Velocity – Mountain trip (advanced)

Concepts addressed: percentages, trigonometry, unit conversion, velocity calculation.
Recommended grade: 11th.
Difficulty level: Advanced.
A basic version of Mountain trip is also available.


Winter break is here, and you’re planning a trip to the mountains for a few days with three friends. The cabin you’ll be staying at is a hundred miles away, so you decide to make it a road trip and go there by car, travelling at 60mph on average.

  1. The cabin has an altitude of 600 feet above sea level. Assuming that you begin at sea level, start driving uphill four miles away from destination, and the slope is constant, what will the angle of incline be?

  1. When you get close to the destination, it turns out that the last thousand feet of the path are inaccessible by car, and you have to walk. Assuming your walking speed with the bags is 3 mph, how long will the walk take? How did the time of the whole trip change from what was expected initially, expressed as a percentage?

Useful calculators:

Question 1 hints:

Hint 1
Try to sketch the mountain as a triangle and describe its sides.
Hint 2
Is there a function that describes the slope (the angle) in terms of the triangle’s sides?

Question 2 hints:

Hint 1
How long would the trip take if we could go by car all the way? How much did walking the path take?
Hint 2
If we know the expected time and the real time of the trip, how can we calculate the difference in percentages?


Question 1
angle ≈ 1.6 deg
Question 2
The walk will take around 0.063 hr. The overall time increased by approximately 3.6%.

Step-by-step solution:

Question 1
If we sketch the situation described in the scenario, we can observe that we are dealing with a large right-angled triangle. To be more precise, the hypotenuse is the road we’re driving along, and the vertex opposite the car’s starting point is directly (orthogonally) below the cabin (see the picture below). In other words, the hypotenuse is c = 4 mi, and the leg directly below the cabin is the cabin’s altitude above sea level, a = 600 ft.

Remember that, to not make any mistakes, we need to make sure all of our units are the same. This means that we need to change the miles to feet (or vice versa). The conversion calculator gives c = 4 mi = 21,120 ft. As we are dealing with the hypotenuse and the opposite side, SOHCAHTOA tells use we need to use the sin function (note that arcsin = sin-1):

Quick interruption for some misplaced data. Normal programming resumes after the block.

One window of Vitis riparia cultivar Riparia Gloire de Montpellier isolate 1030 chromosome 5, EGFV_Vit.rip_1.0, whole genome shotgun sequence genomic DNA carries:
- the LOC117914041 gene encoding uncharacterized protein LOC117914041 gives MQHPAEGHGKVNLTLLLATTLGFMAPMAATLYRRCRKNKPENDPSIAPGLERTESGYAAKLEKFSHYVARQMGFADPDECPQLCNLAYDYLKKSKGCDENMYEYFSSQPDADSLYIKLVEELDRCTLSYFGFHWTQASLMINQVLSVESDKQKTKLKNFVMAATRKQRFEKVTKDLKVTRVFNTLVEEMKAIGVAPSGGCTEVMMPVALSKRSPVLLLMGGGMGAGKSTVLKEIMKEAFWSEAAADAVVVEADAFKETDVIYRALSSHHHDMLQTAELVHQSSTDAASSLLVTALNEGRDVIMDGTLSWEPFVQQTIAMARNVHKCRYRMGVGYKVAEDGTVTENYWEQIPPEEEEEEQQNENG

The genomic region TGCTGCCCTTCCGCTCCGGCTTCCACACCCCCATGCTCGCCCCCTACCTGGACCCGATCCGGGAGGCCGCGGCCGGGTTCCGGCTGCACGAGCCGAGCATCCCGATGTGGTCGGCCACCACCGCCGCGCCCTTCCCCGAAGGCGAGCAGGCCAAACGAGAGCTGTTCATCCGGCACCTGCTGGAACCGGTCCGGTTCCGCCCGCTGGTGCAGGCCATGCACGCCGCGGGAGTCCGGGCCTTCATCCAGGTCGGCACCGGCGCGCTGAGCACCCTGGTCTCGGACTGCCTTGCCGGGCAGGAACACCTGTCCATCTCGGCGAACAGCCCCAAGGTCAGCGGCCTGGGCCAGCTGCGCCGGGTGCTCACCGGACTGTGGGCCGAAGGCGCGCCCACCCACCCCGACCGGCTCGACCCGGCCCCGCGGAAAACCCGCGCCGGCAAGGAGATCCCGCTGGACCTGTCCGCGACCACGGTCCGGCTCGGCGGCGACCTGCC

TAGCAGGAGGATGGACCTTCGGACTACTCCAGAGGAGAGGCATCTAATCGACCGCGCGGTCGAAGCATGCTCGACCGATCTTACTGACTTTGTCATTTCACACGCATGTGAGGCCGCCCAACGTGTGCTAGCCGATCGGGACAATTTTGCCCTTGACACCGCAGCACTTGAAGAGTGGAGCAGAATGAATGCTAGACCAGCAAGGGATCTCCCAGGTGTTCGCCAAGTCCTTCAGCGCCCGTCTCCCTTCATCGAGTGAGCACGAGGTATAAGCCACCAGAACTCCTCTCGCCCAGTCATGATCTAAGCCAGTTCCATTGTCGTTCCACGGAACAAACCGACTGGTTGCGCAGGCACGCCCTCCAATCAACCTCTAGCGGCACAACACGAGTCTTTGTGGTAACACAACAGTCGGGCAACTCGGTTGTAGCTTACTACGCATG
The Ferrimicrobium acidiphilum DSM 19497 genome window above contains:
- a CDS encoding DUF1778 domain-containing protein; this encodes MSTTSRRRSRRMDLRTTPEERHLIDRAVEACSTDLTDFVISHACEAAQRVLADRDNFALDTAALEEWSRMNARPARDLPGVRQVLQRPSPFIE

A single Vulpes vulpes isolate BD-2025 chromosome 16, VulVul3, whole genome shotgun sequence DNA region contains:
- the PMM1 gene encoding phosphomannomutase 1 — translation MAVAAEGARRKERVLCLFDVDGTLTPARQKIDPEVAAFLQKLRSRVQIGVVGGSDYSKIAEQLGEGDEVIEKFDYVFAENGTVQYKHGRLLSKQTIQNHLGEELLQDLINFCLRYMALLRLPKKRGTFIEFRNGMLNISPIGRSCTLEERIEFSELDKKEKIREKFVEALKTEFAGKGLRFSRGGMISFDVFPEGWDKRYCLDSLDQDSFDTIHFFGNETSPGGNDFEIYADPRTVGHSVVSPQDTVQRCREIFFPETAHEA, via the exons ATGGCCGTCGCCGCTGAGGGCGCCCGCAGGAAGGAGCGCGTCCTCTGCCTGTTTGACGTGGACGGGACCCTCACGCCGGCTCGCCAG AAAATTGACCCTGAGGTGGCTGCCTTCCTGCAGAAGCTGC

angle = arcsin(a / c) = arcsin(600 ft / 21,120 ft) ≈ 1.6 deg.

We can use the slope calculator to check our result.
Observe that the incline angle is in fact the arcsin of the fraction given by the triangle’s sides. Therefore, we could have also used the arcsin calculator.

Question 2
Let’s first calculate how long we hoped the trip would take. The scenario tells us that the cabin is 100 miles away, s = 100 mi, and that we travel, on average, at 60 mph, v = 60 mph. Therefore, the speed calculator gives us our expected time:
t_expected = s / v = 100 mi / 60 mph = 1 2/3 hr.

Now let’s see how much time the trip took in reality. It is essential here to have a good understanding of the situation we are faced with: the 100-mile section of the road is now divided into two parts. The first one contains all of it, except for the last 1,000 ft, and we can cover that part at 60 mph. The second is the unfortunate last 1,000 ft that we’re forced to walk at the speed of 3 mph. This allows us to separate the situation into two sets: s₁ = 100 mi – 1,000 ft and v₁ = 60 mph, and s₂ = 1,000 ft and v₂ = 3 mph, for the first part and second part respectively.

Before we start calculations, we need everything in the same units, i.e., we need to change feet into miles. The conversion calculator gives
s₁ = 100 mi – 1,000 ft = 100 mi – 0.1894 mi 99.81 mi,
s₂ = 1,000 ft 0.19 mi.

Now we are ready to find the time both parts of the trip took. The speed calculator gives
t = s / v 99.81 mi / 60 mph 1.664 hr,
t = s / v 0.19 mi / 3 mph 0.063 hr.
Therefore, the actual time of the trip is
t_actual = t₁ + t₂ 1.664 hr + 0.063 hr = 1.727 hr.
This, in turn, means that it took
difference = t_actual – t_expected 1 2/3 hr – 1.727 hr 0.06 hr
longer than we had hoped for.

We are left with the problem of presenting this time difference as a percentage of what we expected the trip to take. Note that we wish to get the increase with respect to the number where we drove the whole way. Therefore, the percentage calculator tell us that our final answer is:
increase = (difference / t_expected) * 100% = (0.06 hr / 5/3 hr) * 100% = 3.6%.

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